• Online commerce roundtable – discussed how to take full advantage of opportunities to distribute content online

Switch from analogue to digital TV broadcasting

The switch from analogue to digital results in freeing substantial spectrum resources, which will become available to deploy new services and technologies (the "digital dividend"). To ensure that the digital dividend leads to new entry and broader viewer choice, EU law requires that such dividend is allocated subject to specific conditions (e.g. open, transparent and non-discriminatory procedures). The Commission took action against Member States who favoured incumbents when assigning the rights to use the 'digital dividend' spectrum, notably against France, Bulgaria and Italy. Following the Commission's intervention, France assigned frequencies to new operators in 2012, Bulgaria took legislative steps to address the breaches and Italy took steps in order to assign new digital frequencies (multiplexes) in 2013.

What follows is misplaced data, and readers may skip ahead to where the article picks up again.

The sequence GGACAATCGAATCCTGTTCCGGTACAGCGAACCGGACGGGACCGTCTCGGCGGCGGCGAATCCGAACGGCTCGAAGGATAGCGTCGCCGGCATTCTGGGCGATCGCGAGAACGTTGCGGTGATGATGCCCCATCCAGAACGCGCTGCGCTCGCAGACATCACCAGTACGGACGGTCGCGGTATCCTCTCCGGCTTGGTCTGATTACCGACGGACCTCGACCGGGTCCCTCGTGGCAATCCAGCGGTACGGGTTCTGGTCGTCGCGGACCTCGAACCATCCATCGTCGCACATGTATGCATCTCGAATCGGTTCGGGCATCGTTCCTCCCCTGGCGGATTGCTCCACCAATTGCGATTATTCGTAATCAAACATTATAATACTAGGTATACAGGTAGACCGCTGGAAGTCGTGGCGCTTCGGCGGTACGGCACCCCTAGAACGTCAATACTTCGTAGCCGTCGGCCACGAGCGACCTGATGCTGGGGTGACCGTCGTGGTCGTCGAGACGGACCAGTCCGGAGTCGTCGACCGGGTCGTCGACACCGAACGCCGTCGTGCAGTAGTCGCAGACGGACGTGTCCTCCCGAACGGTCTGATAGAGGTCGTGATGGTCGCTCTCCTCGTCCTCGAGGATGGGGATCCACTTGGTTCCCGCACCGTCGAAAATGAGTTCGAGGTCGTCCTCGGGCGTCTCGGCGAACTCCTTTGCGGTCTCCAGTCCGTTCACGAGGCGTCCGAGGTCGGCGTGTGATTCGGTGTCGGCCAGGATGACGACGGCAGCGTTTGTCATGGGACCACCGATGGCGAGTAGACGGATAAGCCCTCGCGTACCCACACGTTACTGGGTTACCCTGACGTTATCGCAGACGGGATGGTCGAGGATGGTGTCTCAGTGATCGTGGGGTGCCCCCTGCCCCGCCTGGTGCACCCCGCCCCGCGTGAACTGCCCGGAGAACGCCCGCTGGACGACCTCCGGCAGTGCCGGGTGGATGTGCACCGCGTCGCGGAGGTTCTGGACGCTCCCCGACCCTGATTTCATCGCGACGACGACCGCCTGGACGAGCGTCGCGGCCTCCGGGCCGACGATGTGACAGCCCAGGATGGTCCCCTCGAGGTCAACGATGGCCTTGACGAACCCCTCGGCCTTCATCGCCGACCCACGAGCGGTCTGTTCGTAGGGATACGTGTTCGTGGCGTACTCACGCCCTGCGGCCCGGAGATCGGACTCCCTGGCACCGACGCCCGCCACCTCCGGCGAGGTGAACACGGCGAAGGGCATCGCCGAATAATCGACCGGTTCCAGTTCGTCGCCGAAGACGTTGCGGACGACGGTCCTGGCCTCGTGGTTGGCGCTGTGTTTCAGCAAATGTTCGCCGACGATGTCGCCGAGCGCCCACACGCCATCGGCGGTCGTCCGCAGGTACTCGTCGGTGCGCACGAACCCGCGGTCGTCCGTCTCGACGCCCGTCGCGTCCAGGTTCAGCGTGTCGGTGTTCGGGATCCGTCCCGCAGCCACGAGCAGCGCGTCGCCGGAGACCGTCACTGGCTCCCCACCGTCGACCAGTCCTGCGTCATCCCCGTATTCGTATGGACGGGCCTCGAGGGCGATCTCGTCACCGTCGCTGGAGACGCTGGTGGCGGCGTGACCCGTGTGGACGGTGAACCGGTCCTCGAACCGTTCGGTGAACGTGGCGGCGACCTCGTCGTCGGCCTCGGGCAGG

As the media sector evolves rapidly, firms tend to develop new types of mergers and cooperation. Digital content is increasingly available and can be distributed across various platforms (digital terrestrial, cable, satellite, IPTV, Internet, mobile networks).

One of the Commission's main concerns is that mergers in the media sector do not significantly impede competition and that access to key elements (whether content, technology or interconnection) is not affected.

The Commission analyses markets, taking into consideration the technical and regulatory developments in the EU countries.